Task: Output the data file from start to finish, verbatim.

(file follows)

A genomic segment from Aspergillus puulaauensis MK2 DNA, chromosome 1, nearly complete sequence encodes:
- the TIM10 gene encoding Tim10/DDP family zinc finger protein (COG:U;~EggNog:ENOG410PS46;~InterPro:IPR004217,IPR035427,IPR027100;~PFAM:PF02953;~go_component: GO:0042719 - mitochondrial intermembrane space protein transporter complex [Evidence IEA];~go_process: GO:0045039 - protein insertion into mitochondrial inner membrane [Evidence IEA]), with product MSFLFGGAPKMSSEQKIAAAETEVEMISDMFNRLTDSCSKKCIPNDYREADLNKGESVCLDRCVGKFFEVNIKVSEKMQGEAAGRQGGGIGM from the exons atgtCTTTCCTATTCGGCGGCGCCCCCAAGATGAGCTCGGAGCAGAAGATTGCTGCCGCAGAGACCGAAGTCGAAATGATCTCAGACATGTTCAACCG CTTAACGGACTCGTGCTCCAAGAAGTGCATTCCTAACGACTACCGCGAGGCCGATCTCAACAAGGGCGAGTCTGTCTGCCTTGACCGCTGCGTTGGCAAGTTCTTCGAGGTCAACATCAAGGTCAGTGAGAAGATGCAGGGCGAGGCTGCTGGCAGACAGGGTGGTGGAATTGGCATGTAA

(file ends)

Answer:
A genomic segment from Aspergillus puulaauensis MK2 DNA, chromosome 1, nearly complete sequence encodes:
- the TIM10 gene encoding Tim10/DDP family zinc finger protein (COG:U;~EggNog:ENOG410PS46;~InterPro:IPR004217,IPR035427,IPR027100;~PFAM:PF02953;~go_component: GO:0042719 - mitochondrial intermembrane space protein transporter complex [Evidence IEA];~go_process: GO:0045039 - protein insertion into mitochondrial inner membrane [Evidence IEA]), with product MSFLFGGAPKMSSEQKIAAAETEVEMISDMFNRLTDSCSKKCIPNDYREADLNKGESVCLDRCVGKFFEVNIKVSEKMQGEAAGRQGGGIGM from the exons atgtCTTTCCTATTCGGCGGCGCCCCCAAGATGAGCTCGGAGCAGAAGATTGCTGCCGCAGAGACCGAAGTCGAAATGATCTCAGACATGTTCAACCG CTTAACGGACTCGTGCTCCAAGAAGTGCATTCCTAACGACTACCGCGAGGCCGATCTCAACAAGGGCGAGTCTGTCTGCCTTGACCGCTGCGTTGGCAAGTTCTTCGAGGTCAACATCAAGGTCAGTGAGAAGATGCAGGGCGAGGCTGCTGGCAGACAGGGTGGTGGAATTGGCATGTAA